FROM Belinda Pak
Homes for hope Tens of thousands of people are currently living on LA's streets. Last November voters passed Measure HHH -- to direct $1.3 billion to build more permanent supporting housing in LA County. Last week they passed Measure H, to provide the supportive services. But going from passing a measure to welcoming people into their new home is a long and laborious process. That's why the Martin Architecture and Design Workshop (MADWORKSHOP) and USC's School of Architecture teamed up with Hope of the Valley Rescue Mission, a housing and homeless service provider in the San Fernando Valley, to design modular, temporary structures for the homeless. Rendering of Homes for Hope Photo courtesy the Martin Architecture and Design Workshop and USC
Previewing James Comey's blockbuster testimony Former FBI director James Comey testifies Thursday in front of the Senate Intelligence Committee, but his opening statement has been released. In it, he says he felt pressured by Donald Trump to declare loyalty to him and publicly clear him of any wrongdoing in the Russia investigation.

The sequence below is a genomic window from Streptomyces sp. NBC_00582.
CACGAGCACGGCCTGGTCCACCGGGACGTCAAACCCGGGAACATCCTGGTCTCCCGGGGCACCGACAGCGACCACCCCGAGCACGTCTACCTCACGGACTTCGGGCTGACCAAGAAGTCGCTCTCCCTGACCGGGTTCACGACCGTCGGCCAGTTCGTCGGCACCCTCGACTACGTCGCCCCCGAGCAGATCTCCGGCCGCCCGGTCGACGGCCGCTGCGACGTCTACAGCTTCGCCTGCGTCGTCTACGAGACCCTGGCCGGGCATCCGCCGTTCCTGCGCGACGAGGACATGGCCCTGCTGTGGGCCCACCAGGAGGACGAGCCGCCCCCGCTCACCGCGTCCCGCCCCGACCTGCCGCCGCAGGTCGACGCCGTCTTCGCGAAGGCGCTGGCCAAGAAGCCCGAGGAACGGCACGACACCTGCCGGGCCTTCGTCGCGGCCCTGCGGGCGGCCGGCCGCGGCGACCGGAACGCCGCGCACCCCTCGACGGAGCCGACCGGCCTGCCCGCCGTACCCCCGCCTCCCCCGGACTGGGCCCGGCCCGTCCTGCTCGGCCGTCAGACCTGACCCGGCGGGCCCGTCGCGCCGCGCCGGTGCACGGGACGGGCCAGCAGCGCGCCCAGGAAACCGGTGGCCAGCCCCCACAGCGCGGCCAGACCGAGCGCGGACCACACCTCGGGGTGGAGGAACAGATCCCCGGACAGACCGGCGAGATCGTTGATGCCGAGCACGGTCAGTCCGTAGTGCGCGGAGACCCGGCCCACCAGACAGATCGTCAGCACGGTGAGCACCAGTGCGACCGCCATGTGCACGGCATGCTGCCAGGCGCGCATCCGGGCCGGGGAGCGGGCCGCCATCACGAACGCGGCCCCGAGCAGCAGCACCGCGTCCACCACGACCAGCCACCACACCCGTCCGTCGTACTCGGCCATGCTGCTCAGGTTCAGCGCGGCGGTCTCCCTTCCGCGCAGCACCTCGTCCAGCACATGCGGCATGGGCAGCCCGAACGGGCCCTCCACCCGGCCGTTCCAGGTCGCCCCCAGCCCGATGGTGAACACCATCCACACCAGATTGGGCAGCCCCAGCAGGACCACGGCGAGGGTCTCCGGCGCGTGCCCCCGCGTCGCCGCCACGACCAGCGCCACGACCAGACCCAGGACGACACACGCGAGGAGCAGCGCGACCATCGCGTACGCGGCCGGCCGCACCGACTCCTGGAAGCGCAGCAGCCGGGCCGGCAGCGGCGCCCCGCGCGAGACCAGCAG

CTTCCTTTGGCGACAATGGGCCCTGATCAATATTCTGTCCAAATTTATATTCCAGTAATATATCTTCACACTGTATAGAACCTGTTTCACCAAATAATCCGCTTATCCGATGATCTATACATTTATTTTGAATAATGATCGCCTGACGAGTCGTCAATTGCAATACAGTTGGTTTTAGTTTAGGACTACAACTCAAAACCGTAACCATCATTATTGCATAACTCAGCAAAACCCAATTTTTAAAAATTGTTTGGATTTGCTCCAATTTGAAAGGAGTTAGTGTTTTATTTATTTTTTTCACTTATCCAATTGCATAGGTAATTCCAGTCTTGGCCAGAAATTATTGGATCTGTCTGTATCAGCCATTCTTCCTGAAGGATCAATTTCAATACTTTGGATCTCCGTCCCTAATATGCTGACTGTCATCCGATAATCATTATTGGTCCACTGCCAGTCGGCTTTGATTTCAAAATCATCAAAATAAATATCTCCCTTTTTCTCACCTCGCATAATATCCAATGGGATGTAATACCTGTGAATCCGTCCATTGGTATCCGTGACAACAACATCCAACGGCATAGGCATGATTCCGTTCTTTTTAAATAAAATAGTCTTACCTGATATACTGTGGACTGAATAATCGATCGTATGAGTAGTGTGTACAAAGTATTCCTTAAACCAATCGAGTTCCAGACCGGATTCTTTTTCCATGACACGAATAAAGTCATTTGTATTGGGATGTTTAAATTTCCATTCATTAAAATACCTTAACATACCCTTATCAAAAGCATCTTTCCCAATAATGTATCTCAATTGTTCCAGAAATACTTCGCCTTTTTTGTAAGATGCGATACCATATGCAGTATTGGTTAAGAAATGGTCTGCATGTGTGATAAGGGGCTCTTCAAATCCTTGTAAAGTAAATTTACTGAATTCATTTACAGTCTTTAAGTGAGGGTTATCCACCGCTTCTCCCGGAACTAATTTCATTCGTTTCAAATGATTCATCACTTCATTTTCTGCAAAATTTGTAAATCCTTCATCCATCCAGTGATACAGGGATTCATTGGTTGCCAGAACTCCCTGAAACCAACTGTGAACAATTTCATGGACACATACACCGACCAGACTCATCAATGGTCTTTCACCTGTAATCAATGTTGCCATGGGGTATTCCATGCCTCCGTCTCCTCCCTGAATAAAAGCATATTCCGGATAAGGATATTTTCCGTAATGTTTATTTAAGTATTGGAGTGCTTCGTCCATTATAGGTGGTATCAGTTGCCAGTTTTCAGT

Industry insights and lessons learned from memorable guests We have interesting guests on The Business, and sometimes our conversations are too long to fit into one show. This week we give you stories that were too good to leave on the cutting room floor, including some sharp insights on making it in the industry from David Mandel, David Simon, Shawn Levy and Matt Reeves.
Trump says goodbye Paris Accord: What does it mean for U.S. and the planet? President Donald Trump announced Thursday that the U.S. will withdraw from the Paris Climate Accord, the landmark international agreement to limit greenhouse gas emissions. Trump was to renegotiate a new deal, but will that happen?
In 'Speechless,' Scott Silveri combines comedy, family & disability Scott Silveri has written and produced sitcoms for more than 20 years. In all that time, he never encountered a TV family that looked anything like the one he grew up in -- with a mom, a dad...and a brother with cerebral palsy. He changed that with his show Speechless on ABC. Silveri tells us about looking to his own past for stories, and why he was determined to make a family comedy and not just a "disability show."